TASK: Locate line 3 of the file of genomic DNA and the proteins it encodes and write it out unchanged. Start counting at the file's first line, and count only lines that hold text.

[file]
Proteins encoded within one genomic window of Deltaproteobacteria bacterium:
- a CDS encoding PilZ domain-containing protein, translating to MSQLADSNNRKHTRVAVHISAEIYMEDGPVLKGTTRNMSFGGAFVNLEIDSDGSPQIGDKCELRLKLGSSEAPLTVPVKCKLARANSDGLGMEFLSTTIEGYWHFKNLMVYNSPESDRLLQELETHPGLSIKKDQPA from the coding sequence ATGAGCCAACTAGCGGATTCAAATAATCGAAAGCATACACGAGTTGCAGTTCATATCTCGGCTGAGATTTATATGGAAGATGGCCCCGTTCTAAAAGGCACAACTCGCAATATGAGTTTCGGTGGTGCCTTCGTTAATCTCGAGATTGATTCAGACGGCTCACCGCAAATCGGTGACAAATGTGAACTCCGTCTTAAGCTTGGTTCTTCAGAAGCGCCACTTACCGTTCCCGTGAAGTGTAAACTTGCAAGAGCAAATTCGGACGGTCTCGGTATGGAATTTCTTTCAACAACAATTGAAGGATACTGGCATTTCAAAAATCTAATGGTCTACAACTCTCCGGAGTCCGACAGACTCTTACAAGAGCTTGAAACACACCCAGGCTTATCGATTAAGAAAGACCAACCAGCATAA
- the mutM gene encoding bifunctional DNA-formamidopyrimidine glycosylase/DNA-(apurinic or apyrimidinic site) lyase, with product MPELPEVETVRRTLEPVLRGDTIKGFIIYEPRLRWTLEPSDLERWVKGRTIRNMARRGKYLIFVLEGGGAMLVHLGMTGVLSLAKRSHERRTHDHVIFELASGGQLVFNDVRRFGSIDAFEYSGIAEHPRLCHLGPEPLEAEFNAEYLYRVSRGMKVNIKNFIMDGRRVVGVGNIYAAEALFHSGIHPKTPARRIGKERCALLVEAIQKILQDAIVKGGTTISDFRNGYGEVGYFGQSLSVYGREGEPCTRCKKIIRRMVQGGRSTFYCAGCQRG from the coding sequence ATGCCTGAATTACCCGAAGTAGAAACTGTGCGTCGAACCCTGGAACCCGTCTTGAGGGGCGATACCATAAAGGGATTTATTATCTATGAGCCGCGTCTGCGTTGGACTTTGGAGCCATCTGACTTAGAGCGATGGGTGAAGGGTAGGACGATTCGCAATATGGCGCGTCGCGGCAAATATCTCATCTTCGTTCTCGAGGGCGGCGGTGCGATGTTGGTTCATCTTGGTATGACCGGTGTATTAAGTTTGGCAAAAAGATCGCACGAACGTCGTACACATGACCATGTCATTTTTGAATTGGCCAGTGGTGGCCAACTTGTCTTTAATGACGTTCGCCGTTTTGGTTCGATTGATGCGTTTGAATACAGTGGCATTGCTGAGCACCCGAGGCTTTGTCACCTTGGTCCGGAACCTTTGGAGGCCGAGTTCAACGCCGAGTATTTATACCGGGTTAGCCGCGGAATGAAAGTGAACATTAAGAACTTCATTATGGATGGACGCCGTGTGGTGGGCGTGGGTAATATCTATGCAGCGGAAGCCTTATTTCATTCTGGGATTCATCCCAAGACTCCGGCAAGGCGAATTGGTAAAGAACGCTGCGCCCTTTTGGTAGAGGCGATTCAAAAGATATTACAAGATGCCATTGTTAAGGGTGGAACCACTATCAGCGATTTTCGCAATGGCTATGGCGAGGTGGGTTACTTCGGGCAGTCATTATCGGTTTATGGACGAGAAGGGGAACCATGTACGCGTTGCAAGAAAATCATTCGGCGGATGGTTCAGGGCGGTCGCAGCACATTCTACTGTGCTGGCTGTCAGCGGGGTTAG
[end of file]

- the mutM gene encoding bifunctional DNA-formamidopyrimidine glycosylase/DNA-(apurinic or apyrimidinic site) lyase, with product MPELPEVETVRRTLEPVLRGDTIKGFIIYEPRLRWTLEPSDLERWVKGRTIRNMARRGKYLIFVLEGGGAMLVHLGMTGVLSLAKRSHERRTHDHVIFELASGGQLVFNDVRRFGSIDAFEYSGIAEHPRLCHLGPEPLEAEFNAEYLYRVSRGMKVNIKNFIMDGRRVVGVGNIYAAEALFHSGIHPKTPARRIGKERCALLVEAIQKILQDAIVKGGTTISDFRNGYGEVGYFGQSLSVYGREGEPCTRCKKIIRRMVQGGRSTFYCAGCQRG from the coding sequence ATGCCTGAATTACCCGAAGTAGAAACTGTGCGTCGAACCCTGGAACCCGTCTTGAGGGGCGATACCATAAAGGGATTTATTATCTATGAGCCGCGTCTGCGTTGGACTTTGGAGCCATCTGACTTAGAGCGATGGGTGAAGGGTAGGACGATTCGCAATATGGCGCGTCGCGGCAAATATCTCATCTTCGTTCTCGAGGGCGGCGGTGCGATGTTGGTTCATCTTGGTATGACCGGTGTATTAAGTTTGGCAAAAAGATCGCACGAACGTCGTACACATGACCATGTCATTTTTGAATTGGCCAGTGGTGGCCAACTTGTCTTTAATGACGTTCGCCGTTTTGGTTCGATTGATGCGTTTGAATACAGTGGCATTGCTGAGCACCCGAGGCTTTGTCACCTTGGTCCGGAACCTTTGGAGGCCGAGTTCAACGCCGAGTATTTATACCGGGTTAGCCGCGGAATGAAAGTGAACATTAAGAACTTCATTATGGATGGACGCCGTGTGGTGGGCGTGGGTAATATCTATGCAGCGGAAGCCTTATTTCATTCTGGGATTCATCCCAAGACTCCGGCAAGGCGAATTGGTAAAGAACGCTGCGCCCTTTTGGTAGAGGCGATTCAAAAGATATTACAAGATGCCATTGTTAAGGGTGGAACCACTATCAGCGATTTTCGCAATGGCTATGGCGAGGTGGGTTACTTCGGGCAGTCATTATCGGTTTATGGACGAGAAGGGGAACCATGTACGCGTTGCAAGAAAATCATTCGGCGGATGGTTCAGGGCGGTCGCAGCACATTCTACTGTGCTGGCTGTCAGCGGGGTTAG